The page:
5. I have been listening to Wovenhand ever since their Ten Stones-Threshingfloor period, but I began on their first album, which is still their best in my opinion. Best, in the sense of being totally the most “Wovenhand” in all of their glory. This new album is a definite shift–though parts of Laughing Stalk allude to this direction–and I need to get a few listens in, because I think it will pay off in the end. David Eugene Edwards is in the line of great American musicians. However, unlike most on that list, he is widely unknown to most Americans. All of Europe and Eastern Bloc know his name and beg for him to come back every chance he can get.

    If you are smart, you will dig into DEE’s work. You won’t be disappointed.

  6. This should have gone to Ought.

  7. Ok I just discovered Wovenhand. Is this a well known band that I have just been oblivious to? Because I feel like I just found a gem that everyone knows about but I had no idea existed.

    This is very good.

    • I saw them play live about five years ago. Good show. The were (are?) inexplicably HUGE with the Christian rock crowd, so there was this fun dichotomy of this band of old guys playing this loud doomy music to the a real clean-cut bunch of kids.

      • How is it inexplicable? David Eugene Edwards is a devout Christian in the Calvinist vein so his lyrics resonate with a sub-culture of believers who are no looking for the touchy feely stuff that is typically passed off for faith-based music.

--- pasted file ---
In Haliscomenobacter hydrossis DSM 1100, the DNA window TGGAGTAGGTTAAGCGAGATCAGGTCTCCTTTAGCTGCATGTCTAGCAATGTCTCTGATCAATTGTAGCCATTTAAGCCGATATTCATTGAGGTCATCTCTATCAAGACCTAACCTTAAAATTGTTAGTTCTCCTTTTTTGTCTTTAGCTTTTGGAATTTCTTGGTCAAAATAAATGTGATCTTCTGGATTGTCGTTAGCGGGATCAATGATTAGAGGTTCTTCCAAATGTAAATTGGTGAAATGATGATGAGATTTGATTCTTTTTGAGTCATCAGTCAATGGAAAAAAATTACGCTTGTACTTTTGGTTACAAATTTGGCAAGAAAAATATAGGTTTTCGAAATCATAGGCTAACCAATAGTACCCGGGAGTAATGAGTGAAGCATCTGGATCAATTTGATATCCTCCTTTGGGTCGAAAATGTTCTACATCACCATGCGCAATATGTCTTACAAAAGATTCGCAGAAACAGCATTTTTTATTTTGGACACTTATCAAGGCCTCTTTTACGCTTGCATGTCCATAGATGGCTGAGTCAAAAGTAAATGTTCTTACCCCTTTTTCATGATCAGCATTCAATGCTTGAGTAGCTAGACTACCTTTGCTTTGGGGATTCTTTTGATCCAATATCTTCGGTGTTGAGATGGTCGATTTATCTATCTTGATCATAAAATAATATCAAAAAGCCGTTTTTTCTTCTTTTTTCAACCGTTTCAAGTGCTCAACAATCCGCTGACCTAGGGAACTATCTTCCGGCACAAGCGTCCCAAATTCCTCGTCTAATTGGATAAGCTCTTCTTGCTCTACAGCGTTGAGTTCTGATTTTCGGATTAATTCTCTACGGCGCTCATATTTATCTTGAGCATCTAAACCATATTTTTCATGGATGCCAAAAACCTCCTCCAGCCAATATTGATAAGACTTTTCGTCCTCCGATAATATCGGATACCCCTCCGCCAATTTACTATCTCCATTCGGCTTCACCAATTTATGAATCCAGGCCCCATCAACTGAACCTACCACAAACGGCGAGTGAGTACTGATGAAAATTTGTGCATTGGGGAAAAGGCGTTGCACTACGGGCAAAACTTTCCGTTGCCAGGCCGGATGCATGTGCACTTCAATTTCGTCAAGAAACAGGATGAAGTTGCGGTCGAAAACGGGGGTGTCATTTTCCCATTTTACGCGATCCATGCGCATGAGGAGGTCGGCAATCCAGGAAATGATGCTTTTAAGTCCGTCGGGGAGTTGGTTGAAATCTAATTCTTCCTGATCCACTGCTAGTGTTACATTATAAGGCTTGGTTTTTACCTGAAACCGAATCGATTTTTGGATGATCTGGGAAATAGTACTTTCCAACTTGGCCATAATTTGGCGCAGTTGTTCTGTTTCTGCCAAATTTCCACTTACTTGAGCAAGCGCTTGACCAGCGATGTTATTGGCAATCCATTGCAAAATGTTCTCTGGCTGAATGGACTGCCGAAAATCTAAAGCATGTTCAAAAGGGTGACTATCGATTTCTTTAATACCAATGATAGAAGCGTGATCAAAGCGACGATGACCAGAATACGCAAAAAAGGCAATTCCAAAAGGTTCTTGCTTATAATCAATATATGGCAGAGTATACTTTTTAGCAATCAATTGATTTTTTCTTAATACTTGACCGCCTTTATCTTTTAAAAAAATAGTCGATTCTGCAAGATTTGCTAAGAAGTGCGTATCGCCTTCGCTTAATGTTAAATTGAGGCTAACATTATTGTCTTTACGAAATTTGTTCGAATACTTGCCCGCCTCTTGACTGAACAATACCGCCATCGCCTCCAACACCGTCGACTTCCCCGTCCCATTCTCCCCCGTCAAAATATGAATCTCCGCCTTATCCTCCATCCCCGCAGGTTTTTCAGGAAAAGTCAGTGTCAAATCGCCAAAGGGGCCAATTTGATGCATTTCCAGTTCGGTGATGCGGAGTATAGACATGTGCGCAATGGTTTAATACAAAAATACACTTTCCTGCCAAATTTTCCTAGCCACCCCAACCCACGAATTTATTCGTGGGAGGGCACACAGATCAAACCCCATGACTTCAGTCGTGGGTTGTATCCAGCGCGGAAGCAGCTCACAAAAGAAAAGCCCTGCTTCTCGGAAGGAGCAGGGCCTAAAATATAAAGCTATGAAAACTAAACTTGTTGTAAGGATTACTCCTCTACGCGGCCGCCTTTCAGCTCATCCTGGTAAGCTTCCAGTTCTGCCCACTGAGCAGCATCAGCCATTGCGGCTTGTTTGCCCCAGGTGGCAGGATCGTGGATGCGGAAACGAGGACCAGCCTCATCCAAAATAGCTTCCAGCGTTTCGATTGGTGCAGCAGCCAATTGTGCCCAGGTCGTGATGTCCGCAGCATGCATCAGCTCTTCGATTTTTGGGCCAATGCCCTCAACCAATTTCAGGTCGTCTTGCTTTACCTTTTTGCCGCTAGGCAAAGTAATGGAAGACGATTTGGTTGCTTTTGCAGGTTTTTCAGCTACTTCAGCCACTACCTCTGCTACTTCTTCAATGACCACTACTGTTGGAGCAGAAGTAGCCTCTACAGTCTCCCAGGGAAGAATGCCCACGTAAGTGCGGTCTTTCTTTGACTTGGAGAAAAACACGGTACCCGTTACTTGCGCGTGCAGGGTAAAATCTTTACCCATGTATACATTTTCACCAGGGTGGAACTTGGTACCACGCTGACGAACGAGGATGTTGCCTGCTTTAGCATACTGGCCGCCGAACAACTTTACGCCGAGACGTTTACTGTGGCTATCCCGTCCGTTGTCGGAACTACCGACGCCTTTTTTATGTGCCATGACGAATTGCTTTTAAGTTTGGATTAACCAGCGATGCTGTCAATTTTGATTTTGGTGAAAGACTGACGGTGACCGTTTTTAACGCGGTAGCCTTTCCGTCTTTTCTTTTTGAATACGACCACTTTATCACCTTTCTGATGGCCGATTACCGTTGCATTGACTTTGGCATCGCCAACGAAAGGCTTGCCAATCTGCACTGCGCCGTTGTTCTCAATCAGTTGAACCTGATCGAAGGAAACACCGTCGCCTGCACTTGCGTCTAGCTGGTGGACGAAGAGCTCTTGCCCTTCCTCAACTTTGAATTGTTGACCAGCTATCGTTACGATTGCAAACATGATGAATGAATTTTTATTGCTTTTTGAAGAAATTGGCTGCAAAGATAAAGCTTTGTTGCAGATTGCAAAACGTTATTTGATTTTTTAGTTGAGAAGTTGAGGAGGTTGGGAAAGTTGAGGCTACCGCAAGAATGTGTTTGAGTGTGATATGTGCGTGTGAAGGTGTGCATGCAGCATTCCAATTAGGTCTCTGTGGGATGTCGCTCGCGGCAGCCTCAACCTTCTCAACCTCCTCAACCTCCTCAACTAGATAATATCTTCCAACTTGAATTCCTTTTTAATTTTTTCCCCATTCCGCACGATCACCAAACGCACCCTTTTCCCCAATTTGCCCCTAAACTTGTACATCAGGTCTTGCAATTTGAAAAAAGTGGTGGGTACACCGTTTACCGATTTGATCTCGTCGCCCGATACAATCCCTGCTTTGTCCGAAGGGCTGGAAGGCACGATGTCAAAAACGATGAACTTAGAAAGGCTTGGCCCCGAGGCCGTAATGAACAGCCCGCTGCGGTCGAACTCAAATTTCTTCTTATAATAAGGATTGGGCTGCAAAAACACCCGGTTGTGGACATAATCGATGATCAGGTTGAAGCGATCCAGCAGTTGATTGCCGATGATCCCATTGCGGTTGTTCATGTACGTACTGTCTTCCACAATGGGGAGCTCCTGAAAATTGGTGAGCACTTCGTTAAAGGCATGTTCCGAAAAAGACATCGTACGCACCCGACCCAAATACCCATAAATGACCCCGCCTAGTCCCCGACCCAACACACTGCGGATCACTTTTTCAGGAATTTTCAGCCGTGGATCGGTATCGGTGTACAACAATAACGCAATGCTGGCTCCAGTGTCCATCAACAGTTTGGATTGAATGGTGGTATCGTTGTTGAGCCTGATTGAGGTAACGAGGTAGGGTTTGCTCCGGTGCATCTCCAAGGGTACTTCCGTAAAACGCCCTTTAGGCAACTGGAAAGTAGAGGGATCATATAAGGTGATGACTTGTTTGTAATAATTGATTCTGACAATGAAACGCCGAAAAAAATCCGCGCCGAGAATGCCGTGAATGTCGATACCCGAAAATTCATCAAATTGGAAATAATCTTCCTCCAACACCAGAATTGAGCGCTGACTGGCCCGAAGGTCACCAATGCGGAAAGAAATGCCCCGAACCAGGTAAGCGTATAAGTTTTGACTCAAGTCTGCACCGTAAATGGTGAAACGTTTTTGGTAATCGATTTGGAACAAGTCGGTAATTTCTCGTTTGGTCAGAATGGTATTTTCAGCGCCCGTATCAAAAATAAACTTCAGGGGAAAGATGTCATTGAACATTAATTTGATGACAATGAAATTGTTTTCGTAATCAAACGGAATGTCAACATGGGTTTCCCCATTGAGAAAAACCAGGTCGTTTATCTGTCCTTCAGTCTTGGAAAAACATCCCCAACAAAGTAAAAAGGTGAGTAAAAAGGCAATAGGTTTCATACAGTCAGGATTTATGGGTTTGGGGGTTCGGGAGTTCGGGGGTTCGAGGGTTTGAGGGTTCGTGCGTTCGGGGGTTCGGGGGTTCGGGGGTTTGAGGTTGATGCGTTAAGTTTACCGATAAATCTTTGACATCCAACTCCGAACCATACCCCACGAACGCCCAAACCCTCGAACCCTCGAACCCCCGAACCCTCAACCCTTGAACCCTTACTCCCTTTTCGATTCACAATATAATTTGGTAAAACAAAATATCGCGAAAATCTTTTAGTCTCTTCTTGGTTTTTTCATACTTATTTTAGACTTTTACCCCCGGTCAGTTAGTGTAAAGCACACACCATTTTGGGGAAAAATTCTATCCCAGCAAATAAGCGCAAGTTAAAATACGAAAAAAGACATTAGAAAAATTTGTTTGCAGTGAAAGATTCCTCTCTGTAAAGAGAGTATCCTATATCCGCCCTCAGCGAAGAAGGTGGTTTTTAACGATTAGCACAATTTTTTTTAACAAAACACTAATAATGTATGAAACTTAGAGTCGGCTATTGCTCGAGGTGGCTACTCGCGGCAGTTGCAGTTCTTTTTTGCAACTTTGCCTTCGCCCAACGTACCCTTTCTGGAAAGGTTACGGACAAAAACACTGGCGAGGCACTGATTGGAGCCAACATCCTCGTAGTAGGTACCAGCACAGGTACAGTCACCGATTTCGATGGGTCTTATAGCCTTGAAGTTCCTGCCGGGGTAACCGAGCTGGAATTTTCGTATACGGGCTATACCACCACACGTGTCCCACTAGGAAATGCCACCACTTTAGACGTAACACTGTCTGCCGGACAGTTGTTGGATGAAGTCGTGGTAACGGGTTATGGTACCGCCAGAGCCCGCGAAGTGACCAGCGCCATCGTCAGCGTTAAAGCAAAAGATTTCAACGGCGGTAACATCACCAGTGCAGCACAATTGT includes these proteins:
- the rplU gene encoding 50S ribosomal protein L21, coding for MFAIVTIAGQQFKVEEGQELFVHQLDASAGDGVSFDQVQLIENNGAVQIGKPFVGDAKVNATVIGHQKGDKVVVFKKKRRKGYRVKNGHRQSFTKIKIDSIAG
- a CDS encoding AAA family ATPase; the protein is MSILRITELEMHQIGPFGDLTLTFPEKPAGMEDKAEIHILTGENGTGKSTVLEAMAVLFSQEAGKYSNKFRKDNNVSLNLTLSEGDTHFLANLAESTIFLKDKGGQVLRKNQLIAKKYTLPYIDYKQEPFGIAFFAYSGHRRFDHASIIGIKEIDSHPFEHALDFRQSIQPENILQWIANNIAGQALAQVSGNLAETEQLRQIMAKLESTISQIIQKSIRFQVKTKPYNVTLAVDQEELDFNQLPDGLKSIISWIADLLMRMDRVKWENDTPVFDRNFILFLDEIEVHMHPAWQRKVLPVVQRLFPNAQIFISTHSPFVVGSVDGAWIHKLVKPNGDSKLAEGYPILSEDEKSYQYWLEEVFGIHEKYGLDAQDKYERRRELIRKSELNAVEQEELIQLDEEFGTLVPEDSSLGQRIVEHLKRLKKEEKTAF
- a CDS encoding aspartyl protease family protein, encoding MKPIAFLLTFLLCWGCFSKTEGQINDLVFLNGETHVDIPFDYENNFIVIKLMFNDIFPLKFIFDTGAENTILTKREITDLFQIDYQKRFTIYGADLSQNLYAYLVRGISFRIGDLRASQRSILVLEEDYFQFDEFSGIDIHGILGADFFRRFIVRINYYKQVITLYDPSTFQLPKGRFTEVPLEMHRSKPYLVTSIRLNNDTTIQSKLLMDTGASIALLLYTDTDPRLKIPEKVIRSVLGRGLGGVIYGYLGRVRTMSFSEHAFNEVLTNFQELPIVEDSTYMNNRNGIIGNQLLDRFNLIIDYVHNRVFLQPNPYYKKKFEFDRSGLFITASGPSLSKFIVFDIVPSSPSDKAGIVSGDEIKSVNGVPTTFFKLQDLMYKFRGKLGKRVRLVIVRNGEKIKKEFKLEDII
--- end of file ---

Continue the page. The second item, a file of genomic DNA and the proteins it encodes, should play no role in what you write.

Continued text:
If anything, he is inexplicably HUGE in Europe. They eat his music up.

        • Same with 16HP very popular. Their live DVD (which is the best live concert I’ve ever seen) was fittingly filmed over there. Here’s hoping he hits the east coast at some point touring this album as he’s worth the trek to see.

        • It wasn’t meant as a knock. Wovenhand just makes such gloomy, unfriendly music that it was kind of a surprise to see so many kids there who seemed to be more of the Pedro the Lion audience. Not the types who would be at an Angels of Light or Tool show, to name two of the reference points mentioned in the article.

          • I didn’t take it as one :) I think that there are some that eat it up because it is such a breathe of fresh air amongst the other options. There is some gloomy stuff in the Bible that nobody seems to like to write about.

    • I would not consider them well known, but many people, myself included, have been listening to them since day 1. If you were listening to Sufjan Stevens and Daneilson in the early 2000′s then you were exposed to Wovenhand.

  8. Wovenhand hasn’t put out a bad album yet. Nor for that matter did David while he did his 16 Horsepower stuff. If you liked this then going through both bands entire backlog is a must. If you liked the punch of this then Secret South should be particularly appealing.